National medical organizations call on premiers to focus on health care reform

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The Council of the Federation is set to meet July 10-12 in Winnipeg. When they do, the continuing crisis facing health care systems across the country must be at the top of the agenda, said Alika Lafontaine, president of the Canadian Medical Association.Nathan Denette/The Canadian Press

Physician and nurse advocacy groups from across the country are issuing an urgent call for premiers to make health reform a top priority when they meet next month, as patients struggle to get timely access to care and many hospitals are overwhelmed because of staffing shortages.

A letter published Monday by the Canadian Medical Association and co-signed by 12 other organizations, including the Canadian Nurses Association and the Canadian Federation of Nurses Unions, is calling on the provinces to take immediate action to deal with a national health care crisis where millions of Canadians are without access to primary care, wait times in emergency rooms are ballooning, surgical backlogs are growing, and workers are exhausted and burned out.

“The need for change has never been greater,” the news release states.

The Council of the Federation, which includes the 13 premiers from each province and territory, is set to meet July 10-12 in Winnipeg.

When it does, the continuing crisis facing health care systems across the country must be at the top of the agenda, said Alika Lafontaine, president of the Canadian Medical Association.

“We really are at a critical point,” Dr. Lafontaine said in an interview.

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For example, last month, physicians in BC and Alberta wrote open letters calling attention to the state of crisis unfolding in hospitals, warning that patient care was deteriorating as a result of critical staffing shortages and other problems.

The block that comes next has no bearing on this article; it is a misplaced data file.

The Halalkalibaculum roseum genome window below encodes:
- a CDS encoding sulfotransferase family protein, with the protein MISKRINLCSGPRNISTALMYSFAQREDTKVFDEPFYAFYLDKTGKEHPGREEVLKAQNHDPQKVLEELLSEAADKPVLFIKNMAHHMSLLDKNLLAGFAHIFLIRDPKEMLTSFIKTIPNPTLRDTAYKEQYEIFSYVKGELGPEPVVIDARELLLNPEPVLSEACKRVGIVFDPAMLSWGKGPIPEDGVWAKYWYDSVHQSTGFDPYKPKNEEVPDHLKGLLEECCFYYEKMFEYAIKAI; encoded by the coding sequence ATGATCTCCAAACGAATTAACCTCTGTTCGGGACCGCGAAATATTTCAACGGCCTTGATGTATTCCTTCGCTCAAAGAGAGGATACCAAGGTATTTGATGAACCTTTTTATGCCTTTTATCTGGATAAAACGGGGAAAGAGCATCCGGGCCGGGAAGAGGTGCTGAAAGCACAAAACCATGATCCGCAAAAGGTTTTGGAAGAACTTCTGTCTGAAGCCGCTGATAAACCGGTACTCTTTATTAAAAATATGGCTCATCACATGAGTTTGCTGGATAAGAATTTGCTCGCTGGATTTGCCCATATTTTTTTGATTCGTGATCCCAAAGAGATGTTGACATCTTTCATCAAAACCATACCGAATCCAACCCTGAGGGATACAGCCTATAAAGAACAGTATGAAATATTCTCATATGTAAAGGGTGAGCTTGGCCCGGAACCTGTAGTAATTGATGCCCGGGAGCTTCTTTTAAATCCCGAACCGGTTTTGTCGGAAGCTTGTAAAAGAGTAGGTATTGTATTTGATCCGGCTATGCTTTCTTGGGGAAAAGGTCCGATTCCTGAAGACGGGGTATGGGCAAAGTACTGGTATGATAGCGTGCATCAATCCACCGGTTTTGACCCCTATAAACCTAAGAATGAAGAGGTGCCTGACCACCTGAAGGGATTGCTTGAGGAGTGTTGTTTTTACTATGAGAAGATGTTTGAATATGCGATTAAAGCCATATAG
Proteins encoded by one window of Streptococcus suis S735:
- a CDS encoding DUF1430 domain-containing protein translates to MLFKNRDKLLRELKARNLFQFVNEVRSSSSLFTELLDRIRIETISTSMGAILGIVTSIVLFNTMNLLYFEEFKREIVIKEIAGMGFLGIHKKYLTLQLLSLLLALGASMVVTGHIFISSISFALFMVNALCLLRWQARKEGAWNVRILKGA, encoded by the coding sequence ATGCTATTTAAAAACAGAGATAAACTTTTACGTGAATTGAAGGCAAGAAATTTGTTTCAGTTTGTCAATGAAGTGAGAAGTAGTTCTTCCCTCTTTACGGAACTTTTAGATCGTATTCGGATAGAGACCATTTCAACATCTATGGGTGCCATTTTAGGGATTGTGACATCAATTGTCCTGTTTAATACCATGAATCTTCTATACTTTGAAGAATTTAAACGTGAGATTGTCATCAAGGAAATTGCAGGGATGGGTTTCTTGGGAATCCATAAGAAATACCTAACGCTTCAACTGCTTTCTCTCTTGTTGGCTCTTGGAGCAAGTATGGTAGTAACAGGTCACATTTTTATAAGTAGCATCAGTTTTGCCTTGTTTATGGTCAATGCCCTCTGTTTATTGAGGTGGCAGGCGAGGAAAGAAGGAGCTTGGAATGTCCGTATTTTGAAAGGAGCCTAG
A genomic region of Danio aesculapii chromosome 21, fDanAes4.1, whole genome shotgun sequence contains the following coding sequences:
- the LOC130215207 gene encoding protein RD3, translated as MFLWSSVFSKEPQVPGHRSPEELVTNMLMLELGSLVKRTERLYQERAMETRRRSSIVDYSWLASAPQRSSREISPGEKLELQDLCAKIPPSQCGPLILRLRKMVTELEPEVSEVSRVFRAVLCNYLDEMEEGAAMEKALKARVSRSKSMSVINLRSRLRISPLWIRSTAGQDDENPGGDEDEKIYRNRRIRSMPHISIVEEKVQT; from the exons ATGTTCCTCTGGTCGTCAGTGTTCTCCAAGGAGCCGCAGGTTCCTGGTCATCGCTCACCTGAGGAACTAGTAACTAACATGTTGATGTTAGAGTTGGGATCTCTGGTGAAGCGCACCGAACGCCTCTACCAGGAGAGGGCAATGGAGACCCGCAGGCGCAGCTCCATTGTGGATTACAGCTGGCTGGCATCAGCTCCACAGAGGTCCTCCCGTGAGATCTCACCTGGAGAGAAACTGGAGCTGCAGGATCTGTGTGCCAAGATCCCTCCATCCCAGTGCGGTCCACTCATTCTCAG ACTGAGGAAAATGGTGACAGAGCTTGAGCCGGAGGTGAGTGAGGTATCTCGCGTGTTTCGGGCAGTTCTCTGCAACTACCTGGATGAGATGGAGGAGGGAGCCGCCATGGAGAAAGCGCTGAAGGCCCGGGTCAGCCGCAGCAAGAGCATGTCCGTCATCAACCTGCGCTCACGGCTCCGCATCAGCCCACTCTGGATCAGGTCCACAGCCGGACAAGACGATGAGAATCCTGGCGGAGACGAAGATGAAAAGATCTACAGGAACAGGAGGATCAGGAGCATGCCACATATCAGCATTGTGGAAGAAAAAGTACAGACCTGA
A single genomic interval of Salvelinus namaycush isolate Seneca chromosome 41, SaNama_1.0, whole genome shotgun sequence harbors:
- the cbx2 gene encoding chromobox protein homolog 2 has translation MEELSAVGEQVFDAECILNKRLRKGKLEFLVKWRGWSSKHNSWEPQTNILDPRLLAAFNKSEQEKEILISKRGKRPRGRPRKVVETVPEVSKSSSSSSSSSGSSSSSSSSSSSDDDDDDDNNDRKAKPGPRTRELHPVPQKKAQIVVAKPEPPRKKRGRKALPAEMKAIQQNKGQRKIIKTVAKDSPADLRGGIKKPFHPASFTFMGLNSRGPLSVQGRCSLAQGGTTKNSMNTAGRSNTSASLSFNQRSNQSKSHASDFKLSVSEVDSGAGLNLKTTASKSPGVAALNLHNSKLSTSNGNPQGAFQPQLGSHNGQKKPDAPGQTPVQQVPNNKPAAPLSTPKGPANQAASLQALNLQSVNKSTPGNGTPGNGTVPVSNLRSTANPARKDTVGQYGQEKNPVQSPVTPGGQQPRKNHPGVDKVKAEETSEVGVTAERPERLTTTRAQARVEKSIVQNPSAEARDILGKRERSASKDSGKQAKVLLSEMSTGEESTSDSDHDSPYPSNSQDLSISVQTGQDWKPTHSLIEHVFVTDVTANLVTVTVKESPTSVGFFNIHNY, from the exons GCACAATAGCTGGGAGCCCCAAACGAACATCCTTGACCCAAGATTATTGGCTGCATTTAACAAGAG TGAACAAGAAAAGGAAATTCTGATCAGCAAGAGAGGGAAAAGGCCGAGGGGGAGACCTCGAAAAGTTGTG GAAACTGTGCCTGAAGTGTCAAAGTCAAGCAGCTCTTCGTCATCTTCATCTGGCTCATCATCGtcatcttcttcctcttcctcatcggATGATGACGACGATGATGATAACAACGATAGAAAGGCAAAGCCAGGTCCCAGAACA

Dr. Lafontaine said that stress and strain is evident throughout the system.

“We’re going to see overwhelming in emergency rooms where primary care isn’t available. We’re going to see backlogs in hospitals when emergency rooms are overwhelmed. Surgical capacity is going to get shut down as hospital capacity starts to drop,” he said. “All these problems are connected.”

Earlier this year, the provinces and territories reached a much-touted funding agreement with the federal government that will see an additional $46.2-billion spent on health care in the next decade.

Now, dr. Lafontaine said provinces and territories have to commit to ensuring those funds are directed to areas that need it most.

“In health care, we have discussions about what needs to happen. We make commitments on what needs to happen and then it doesn’t happen.”

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Sylvain Brousseau, president of the Canadian Nurses Association, said in an interview the nursing shortage is a critical issue facing the system and that premiers need to focus on retention in order to address the issue. While it’s important to bring new nurses into the profession, much more needs to be done to address the problems that prompt many to leave the profession, including substandard pay, overwork and violence on the job, he said.

“Nurses want to work in a healthy environment,” Mr. Brousseau said. “Enough is enough.”

He also wants the premiers to address health work force data gaps. The current lack of data means it’s difficult to say how many more health workers are needed or where some of the most critical gaps exist.

The provincial-territorial-federal funding agreement reached earlier this year stipulated that better national health data collection is needed.

Mr. Brousseau said there’s a long way to go, and that more robust data can help provinces and territories do better short-term and long-term planning for how to properly staff the system.

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